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Moscow Times
November 2, 2001
Some Advice You Can Bank On

With the World Economic Forum in Moscow and the Russian Investment Symposium at Harvard, bad business news has been hard to find this week. And, for the most part, we think there is good reason for that. So now that Russia is, as one U.S. trade mission put it recently, "the flavor of the month" in international business circles, we feel we should offer a couple words of advice:

Caveat emptor.

The famous Russian pyramid that collapsed the economy in 1998 is being reconstructed.

True, this time around the masons are more skilled; the foundation is more solid, and it looks more like an obelisk than a pyramid.

But, as in the pre-crisis years, most of the nation's economy is concentrated in the hands of a very small group of people. And these people's assets are growing much faster than the economy as a whole. The diversity of some these holdings, like Alfa Group, Interros and Millhouse, for example, is staggering, leaving us wondering just how well they've studied the experience of the South Korean chaebol.

Yes, economic growth over the past two years has been unprecedented and considerable headway on a number of fronts, including tax reform, land reform, de-bureaucratization and general political stability, provide grounds for optimism. However, the impressive achievements should not encourage complacency and obscure the fact that there is still much to be done. As in the pre-crisis years, there still is no banking system to speak of or judicial system that can ensure a level playing field.

Banks have a crucial role to play in fueling economic growth by acting as intermediaries, taking household savings and lending them on to business, yet little progress has been made in the sector since 1998. At present only a piffling 3 percent of total domestic investment funds come from the banking sector. This, in part, explains why the Russian economy has developed in such a lopsided fashion with major industrial assets being concentrated in the hands of those who have secured their natural resource turf.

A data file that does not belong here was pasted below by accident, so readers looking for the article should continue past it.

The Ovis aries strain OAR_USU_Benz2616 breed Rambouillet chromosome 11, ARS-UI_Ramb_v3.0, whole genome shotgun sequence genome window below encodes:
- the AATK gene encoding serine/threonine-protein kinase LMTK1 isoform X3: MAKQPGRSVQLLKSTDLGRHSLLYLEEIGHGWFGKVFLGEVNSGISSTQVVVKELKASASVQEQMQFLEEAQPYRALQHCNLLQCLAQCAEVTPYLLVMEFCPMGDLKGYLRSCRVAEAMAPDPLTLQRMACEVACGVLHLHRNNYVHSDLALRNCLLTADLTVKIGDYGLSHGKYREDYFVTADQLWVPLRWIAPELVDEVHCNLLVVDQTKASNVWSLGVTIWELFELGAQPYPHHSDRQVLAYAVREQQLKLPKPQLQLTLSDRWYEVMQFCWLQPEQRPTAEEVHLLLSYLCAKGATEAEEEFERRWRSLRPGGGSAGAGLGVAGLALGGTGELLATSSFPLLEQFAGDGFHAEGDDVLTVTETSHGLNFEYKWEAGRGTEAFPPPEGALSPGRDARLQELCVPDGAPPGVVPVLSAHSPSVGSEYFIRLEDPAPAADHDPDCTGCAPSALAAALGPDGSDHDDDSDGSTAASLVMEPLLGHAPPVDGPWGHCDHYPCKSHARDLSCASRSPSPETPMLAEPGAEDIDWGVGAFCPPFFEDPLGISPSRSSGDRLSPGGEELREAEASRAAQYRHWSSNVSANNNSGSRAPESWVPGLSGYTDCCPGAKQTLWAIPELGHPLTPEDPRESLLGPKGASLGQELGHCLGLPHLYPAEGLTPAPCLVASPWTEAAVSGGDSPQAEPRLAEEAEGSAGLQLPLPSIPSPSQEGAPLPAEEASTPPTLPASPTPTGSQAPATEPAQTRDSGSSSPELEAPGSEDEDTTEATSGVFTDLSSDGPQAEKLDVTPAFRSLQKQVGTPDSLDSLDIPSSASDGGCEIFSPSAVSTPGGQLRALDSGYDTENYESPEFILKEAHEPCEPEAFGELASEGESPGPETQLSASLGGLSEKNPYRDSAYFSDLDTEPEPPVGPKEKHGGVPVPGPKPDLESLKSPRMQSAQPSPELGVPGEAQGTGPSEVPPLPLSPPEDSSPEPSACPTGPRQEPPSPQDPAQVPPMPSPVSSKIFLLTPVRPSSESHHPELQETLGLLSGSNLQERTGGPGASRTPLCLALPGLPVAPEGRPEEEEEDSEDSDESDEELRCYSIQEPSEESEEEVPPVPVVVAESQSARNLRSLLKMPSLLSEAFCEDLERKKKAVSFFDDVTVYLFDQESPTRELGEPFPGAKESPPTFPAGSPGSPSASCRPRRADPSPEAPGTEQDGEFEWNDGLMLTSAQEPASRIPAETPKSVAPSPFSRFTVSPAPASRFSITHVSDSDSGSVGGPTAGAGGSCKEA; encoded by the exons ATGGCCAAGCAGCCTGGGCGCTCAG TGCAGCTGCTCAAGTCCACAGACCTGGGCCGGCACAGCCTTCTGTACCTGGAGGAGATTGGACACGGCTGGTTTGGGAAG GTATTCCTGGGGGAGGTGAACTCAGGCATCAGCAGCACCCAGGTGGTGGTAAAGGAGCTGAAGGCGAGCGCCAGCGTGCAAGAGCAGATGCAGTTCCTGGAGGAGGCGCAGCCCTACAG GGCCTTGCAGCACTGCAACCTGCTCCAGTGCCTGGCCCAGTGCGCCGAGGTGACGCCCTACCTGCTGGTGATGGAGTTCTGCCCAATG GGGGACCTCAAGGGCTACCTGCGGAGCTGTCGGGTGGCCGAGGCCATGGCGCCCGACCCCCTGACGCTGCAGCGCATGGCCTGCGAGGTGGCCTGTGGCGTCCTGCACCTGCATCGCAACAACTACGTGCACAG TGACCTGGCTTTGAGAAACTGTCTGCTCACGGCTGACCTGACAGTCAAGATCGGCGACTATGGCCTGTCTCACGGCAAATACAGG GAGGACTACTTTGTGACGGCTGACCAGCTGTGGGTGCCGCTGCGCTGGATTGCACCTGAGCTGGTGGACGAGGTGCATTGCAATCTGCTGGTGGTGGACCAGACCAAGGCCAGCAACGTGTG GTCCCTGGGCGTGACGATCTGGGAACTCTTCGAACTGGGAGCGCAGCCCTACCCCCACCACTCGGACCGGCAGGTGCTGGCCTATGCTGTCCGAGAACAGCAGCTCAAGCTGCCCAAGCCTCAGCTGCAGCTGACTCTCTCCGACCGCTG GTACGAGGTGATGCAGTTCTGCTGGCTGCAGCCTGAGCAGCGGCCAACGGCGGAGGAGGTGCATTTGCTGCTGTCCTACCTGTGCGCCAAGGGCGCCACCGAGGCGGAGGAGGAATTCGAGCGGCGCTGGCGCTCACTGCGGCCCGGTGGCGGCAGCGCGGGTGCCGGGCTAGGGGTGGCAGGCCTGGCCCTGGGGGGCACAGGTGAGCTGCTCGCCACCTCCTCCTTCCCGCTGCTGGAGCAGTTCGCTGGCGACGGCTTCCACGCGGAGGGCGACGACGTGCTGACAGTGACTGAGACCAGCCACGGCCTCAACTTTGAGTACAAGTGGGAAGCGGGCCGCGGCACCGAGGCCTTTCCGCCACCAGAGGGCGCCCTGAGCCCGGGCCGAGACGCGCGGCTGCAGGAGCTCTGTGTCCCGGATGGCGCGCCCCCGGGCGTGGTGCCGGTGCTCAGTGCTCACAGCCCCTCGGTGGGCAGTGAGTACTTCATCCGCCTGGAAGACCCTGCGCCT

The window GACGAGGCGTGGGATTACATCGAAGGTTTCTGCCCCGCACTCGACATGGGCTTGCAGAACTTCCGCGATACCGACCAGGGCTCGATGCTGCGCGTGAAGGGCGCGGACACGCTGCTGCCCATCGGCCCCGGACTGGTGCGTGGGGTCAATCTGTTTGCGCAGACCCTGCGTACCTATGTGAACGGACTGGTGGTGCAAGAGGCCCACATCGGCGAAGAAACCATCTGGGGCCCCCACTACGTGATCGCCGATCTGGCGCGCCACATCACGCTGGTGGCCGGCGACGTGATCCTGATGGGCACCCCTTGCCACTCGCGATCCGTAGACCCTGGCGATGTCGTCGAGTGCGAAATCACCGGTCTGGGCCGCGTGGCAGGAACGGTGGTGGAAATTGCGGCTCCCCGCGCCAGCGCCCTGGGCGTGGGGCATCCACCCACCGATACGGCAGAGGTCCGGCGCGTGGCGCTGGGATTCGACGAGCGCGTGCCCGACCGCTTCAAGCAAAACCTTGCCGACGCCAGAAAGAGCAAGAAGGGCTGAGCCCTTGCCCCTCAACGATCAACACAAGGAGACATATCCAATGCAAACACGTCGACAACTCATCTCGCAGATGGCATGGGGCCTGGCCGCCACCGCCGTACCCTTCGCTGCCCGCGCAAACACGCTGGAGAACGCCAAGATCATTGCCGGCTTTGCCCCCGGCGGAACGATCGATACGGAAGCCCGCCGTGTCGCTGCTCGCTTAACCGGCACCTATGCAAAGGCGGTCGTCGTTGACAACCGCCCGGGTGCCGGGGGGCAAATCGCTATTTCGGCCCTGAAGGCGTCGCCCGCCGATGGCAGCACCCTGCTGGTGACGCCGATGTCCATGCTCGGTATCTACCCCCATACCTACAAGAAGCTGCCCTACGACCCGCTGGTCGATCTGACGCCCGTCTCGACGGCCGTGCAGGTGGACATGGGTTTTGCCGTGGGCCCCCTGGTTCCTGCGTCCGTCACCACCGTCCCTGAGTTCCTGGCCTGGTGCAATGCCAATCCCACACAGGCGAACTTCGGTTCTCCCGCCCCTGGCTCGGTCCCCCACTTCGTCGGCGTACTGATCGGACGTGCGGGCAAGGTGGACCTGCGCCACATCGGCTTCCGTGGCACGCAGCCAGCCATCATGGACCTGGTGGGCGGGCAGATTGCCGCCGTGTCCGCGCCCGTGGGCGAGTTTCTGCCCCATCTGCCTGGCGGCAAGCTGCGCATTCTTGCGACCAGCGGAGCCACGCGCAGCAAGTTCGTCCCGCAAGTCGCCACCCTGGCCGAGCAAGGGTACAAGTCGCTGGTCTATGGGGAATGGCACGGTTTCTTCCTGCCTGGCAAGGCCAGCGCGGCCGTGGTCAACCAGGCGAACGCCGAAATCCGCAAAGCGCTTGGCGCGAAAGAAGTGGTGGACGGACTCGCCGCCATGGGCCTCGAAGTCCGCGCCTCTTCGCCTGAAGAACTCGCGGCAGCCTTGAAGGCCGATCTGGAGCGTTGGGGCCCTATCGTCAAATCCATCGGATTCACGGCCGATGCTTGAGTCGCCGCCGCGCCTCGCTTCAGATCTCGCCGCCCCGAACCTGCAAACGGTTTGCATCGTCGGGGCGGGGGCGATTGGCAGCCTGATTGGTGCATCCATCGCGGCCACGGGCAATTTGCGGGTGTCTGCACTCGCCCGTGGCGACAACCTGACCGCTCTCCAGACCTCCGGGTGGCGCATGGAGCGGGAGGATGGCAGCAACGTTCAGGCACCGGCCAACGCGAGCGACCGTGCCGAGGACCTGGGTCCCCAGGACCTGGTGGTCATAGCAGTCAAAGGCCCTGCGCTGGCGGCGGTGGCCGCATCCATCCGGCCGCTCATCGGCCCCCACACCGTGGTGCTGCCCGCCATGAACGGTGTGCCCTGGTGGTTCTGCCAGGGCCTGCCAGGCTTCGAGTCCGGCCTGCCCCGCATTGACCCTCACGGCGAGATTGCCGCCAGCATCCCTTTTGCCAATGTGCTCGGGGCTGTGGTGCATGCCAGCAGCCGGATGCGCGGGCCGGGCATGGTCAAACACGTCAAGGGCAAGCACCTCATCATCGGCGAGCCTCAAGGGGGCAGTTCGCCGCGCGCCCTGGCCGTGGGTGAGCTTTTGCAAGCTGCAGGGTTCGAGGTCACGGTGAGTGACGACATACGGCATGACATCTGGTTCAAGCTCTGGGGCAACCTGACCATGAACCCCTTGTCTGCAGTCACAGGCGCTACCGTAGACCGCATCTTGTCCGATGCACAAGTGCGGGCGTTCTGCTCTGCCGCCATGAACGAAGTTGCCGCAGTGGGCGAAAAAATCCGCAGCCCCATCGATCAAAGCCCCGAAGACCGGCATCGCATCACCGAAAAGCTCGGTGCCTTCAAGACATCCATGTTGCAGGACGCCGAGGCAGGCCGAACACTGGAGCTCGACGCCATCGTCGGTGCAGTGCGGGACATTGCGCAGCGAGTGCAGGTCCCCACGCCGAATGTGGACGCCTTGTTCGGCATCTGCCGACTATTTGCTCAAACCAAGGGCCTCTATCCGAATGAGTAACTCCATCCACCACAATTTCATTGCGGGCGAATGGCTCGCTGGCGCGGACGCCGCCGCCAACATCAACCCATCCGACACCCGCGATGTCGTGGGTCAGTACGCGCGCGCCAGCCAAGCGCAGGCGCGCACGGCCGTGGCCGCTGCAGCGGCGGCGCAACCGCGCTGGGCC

Absent a functioning banking system, companies must rely mainly on their own earnings to fund restructuring and expansion. The above-mentioned conglomerates, with their substantial natural resource export revenue streams, have the cash to invest in themselves and in new acquisitions. The rest -- whether they be Soviet-era dinosaurs or de novo small and medium-sized businesses struggling to develop -- are by and large starved of investment funds.

A key concern is that much of the sound banking legislation that has been passed or is on its way through the State Duma will simply not be implemented. The Central Bank's track record on sector regulation under Viktor Gerashchenko, to put it mildly, has been poor.

The problem, however, runs much deeper. A healthy banking sector requires further progress in a number of interlinked areas, but particularly in judicial reform. Bank lending will remain insignificant until there is a functioning legal system in place which ensures that contracts can be enforced and that there is legal recourse for banks if creditors do not repay their loans.

President Vladimir Putin's reform record deserves praise and we applaud him, but at the end of the day, the truth is that oil has, to a large extent been keeping the country afloat.

However, as a Moscow investment bank observed in a research note this week, "If necessity is the mother of invention, then a low oil price plays midwife in Russia." While high oil prices encourage the government to pursue a muddle-through approach, falling oil prices should encourage the government to run a tighter ship and muster the political will to push through much-needed reforms, even in the face of stiff opposition.

Former Economics Minister Yevgeny Yasin provided a different perspective on the same issue when he recently commented that, "No matter what oil prices are in two years time, there will be no economic growth if there is no banking reform." Wise words.

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